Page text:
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I also offer personally-tailored, individualized English conversation practice (including etiquette) and coaching in writing techniques. Finally, I edit texts such as magazines, business proposals, memorandums, emails so they are presented in English which does not embarrass you or your organization. For further details, please mail me at: language.etiquette@gmail.com

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31 March 2012

Where to speak English in good company

A busy week: on Wednesday I attended the 11th Charity Auction held by the Canadian Eurasian Russian Business Association (CERBA). This was held in fine style at the Yar restaurant, which was made famous by Rasputin (see post 26 March) and which has managed to remain substantially unchanged since. The whole room, with its cabaret stage, gilded ceiling, chandeliers and little private balconies, is a monument to Edwardian kitsch and, as such, one of the great sights of Moscow. The adjoining bar reminds me of a St. James’s gentleman’s club from the same era. If you, like me, think time travel is at least as interesting as spatial travel, then the Yar should be on your tick list.
     The auction was hosted with aplomb in both English and Russian (though not in French!) by Nathan Hunt, who is the CERBA начальник (English has no better word for his role). The items auctioned were not necessarily of great intrinsic value, which meant that the sum raised was an even greater tribute to the generosity of the patrons. The fantastic total of $196,234 was achieved. This money will be given to children’s hospitals, orphanages, and programs for street children in and around the city of Ulyanovsk.
      Some part of the funds may be diverted to Yaroslavl in connection with the air disaster that claimed the lives of the entire hockey team last year. In which connection, I should mention that one of the items most enthusiastically bid for was a hockey jersey (fully laundered) which represented the one worn by the Soviet star, Vladislav Tretiak during the legendary 1972 Canada-USSR series.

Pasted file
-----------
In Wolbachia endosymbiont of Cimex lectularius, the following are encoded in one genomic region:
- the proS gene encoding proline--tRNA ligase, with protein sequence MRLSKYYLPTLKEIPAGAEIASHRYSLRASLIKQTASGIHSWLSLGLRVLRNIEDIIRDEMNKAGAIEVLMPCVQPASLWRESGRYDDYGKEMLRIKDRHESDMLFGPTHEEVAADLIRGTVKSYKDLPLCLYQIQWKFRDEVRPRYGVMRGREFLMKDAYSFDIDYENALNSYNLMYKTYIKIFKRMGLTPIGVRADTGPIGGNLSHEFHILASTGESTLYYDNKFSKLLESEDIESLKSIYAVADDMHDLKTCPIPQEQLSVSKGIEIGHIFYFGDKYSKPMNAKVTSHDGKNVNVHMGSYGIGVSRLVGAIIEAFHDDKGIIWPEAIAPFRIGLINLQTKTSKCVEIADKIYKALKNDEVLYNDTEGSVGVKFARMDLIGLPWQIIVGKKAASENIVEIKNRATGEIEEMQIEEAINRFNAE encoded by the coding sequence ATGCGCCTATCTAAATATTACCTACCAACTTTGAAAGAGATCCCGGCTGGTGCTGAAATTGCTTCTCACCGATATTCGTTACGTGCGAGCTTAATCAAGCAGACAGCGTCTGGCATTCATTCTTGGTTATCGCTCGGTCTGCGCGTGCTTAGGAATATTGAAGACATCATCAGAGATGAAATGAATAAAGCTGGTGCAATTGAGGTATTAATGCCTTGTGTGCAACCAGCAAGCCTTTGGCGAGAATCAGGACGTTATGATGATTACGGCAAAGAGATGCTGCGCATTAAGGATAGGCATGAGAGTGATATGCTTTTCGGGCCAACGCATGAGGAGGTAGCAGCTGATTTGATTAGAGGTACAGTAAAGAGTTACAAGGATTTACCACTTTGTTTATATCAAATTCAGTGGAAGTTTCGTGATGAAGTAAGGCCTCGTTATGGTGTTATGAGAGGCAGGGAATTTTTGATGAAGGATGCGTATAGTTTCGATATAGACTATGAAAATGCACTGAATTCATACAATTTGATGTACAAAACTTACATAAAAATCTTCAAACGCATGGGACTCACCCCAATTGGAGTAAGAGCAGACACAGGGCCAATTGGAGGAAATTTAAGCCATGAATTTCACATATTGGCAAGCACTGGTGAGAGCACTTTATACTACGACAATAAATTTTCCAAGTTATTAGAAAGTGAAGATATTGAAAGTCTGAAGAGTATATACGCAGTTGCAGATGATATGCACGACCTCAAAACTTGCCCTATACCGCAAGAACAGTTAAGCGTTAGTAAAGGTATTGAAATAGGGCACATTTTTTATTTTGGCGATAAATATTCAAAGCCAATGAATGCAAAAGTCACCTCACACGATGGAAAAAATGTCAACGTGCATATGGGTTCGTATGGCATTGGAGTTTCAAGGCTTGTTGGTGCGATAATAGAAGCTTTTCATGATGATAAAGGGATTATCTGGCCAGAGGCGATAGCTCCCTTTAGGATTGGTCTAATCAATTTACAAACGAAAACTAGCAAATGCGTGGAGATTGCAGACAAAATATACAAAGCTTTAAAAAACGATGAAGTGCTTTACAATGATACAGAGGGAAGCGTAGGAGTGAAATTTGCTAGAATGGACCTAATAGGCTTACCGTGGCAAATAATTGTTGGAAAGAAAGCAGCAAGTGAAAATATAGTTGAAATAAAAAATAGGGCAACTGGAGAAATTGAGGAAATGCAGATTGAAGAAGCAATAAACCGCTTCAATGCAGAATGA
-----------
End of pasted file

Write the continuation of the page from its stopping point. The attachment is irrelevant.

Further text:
With the bidding about to start, the tension mounts,
though Rasputin was nowhere to be seen.

On Thursday the British Business Club held its monthly meeting in the more homely surroundings of Katie O’Shea’s, the great Irish pub on Grakholsky Pereulok. This is perhaps the best organization to join if you are a Russian, living in Moscow, who wants to get some idea of the normal mode of social interchange of white-collar Britain, plus plenty of practice with the English language in its post-colloquial form.
     Thursday's event was the usual convivial affair, enlivened by a typically British debate—good-humoured, but essentially serious—about how best to fund the Club’s expenses. It seems that a “left-wing deviationist” faction is leaning towards a more low-key venue policy, while a “right-wing deviationist” faction is taking a more elitny stance. We even have our own Stalin to referee the debate, and a Politburo to execute the Plan. New members are always welcome to join the fun.
     After the club meeting, there was dancing to an excellent band, called Betty Boop Lovers, who announced their business on the bass drum as “Jumpin’ Jive and Neo-Swing”. They were so good that a Russian friend and I had a good bop. I mention this because she provided the occasion for an interesting language point when she wrote next day to thank me for inviting her to the meeting, and saying: “We were the only dancers in the dance pole!” Of course, she meant “dance floor” (presumably from the Russian танцпол, or dance floor). I understood that, so no problem there.
     However a danger lurks, as so often with English, in that there is an activity called “pole-dancing” which is indulged in by scantily-dressed dyevushki in steamy night-clubs in grimy towns for the excitation of sweaty men in cheap suits with money to burn and nothing better to do. To say that this lady and I were “on the dance pole” could be misinterpreted by those of a mind to do so. I would not like us to be labelled “dance pole deviationists”. That could be bad for business.

Some members and guests: British, Russian and American

Two members of the Politburo: English and Welsh

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